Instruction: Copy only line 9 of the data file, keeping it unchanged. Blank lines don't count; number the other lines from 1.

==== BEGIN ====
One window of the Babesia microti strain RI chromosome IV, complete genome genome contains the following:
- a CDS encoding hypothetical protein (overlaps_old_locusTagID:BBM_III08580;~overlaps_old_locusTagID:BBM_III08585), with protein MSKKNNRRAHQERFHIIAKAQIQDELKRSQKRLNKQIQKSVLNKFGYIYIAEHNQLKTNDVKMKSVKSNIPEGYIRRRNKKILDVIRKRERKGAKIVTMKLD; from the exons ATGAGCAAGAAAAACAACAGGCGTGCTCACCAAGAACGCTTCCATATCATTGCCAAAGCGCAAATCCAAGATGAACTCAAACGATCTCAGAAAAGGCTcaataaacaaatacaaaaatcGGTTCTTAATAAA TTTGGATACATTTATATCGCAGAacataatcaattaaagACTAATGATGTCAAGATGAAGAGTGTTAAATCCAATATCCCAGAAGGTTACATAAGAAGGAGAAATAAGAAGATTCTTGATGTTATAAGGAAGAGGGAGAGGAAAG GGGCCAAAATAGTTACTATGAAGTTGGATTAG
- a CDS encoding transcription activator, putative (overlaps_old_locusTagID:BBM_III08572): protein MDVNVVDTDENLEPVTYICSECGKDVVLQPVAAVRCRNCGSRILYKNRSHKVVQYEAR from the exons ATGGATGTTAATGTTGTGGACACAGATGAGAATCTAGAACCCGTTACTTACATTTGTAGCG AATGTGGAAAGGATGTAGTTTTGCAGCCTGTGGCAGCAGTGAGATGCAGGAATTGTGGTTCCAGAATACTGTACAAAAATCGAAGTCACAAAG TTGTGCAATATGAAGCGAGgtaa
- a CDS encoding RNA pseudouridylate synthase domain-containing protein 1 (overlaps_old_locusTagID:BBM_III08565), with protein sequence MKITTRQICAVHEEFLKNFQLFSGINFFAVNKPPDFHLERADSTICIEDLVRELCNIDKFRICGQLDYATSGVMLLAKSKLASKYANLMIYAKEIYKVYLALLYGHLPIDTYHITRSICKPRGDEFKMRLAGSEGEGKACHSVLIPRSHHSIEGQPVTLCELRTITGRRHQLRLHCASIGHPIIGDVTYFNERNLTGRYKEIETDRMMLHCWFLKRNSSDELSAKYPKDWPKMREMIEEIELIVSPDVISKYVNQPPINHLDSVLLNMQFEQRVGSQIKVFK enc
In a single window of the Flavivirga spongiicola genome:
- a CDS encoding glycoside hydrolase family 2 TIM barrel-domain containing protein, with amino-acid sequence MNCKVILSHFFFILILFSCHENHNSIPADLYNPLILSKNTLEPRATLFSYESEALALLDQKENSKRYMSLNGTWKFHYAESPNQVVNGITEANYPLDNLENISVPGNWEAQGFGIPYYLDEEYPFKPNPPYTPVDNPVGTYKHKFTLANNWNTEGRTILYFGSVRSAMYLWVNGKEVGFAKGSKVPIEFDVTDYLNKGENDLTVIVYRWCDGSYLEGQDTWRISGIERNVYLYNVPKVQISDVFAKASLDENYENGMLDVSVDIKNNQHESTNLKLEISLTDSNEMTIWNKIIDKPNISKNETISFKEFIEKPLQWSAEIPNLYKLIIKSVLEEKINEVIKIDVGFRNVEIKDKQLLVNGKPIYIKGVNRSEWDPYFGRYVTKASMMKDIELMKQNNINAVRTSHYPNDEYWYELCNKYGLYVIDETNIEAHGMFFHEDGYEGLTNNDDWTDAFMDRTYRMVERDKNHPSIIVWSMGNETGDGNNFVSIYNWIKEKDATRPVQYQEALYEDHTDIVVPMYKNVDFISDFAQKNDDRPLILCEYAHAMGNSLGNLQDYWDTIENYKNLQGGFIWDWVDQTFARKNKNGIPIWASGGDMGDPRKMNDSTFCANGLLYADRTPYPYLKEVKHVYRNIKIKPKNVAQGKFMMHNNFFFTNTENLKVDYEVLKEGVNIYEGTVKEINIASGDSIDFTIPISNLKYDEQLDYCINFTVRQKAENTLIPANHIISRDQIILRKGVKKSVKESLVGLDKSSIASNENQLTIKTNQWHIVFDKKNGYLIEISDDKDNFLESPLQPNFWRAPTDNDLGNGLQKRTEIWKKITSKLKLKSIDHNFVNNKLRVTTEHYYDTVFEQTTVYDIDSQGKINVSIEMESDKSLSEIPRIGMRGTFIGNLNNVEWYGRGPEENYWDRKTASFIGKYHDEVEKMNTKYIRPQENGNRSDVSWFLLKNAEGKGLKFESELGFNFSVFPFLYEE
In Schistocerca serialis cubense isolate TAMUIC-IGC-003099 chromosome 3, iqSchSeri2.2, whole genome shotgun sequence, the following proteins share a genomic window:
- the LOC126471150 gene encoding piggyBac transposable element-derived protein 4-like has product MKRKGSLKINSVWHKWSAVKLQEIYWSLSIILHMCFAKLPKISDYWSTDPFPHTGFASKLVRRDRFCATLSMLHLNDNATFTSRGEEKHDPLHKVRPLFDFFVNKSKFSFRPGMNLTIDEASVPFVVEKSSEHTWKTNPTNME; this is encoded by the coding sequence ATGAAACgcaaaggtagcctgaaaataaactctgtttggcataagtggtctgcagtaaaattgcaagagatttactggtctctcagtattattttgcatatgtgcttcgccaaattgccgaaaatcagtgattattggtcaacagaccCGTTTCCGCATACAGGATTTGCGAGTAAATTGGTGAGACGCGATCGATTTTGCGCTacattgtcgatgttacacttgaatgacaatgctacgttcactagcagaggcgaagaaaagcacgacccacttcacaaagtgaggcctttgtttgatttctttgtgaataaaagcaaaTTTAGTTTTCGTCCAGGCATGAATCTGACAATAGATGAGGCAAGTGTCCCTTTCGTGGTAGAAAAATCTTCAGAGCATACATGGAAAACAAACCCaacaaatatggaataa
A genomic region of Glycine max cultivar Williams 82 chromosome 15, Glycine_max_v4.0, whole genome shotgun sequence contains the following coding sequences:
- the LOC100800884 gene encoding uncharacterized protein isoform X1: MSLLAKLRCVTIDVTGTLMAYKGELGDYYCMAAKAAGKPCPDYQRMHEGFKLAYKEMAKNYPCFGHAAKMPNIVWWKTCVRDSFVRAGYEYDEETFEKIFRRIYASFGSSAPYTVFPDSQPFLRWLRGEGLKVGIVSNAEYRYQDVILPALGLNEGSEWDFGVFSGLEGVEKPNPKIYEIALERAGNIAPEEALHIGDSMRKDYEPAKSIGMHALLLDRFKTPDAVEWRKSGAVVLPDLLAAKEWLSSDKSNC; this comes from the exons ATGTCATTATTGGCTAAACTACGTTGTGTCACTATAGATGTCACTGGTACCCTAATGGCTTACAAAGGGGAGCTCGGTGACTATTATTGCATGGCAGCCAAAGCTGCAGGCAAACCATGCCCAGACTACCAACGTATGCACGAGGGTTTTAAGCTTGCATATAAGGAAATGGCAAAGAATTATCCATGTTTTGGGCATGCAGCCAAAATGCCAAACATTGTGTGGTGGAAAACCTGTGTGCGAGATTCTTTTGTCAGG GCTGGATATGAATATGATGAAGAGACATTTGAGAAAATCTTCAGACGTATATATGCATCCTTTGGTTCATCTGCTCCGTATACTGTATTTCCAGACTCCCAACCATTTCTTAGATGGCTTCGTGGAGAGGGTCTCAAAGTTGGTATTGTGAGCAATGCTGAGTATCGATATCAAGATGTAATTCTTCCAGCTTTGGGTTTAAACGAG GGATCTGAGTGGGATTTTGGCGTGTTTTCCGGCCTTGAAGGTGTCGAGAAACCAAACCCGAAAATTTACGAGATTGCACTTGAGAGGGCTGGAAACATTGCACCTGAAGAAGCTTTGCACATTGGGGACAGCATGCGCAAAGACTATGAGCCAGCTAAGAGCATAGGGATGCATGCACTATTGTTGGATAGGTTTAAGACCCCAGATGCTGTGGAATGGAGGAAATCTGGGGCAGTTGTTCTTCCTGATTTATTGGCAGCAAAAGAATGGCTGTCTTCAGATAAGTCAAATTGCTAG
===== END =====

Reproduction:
A genomic region of Glycine max cultivar Williams 82 chromosome 15, Glycine_max_v4.0, whole genome shotgun sequence contains the following coding sequences: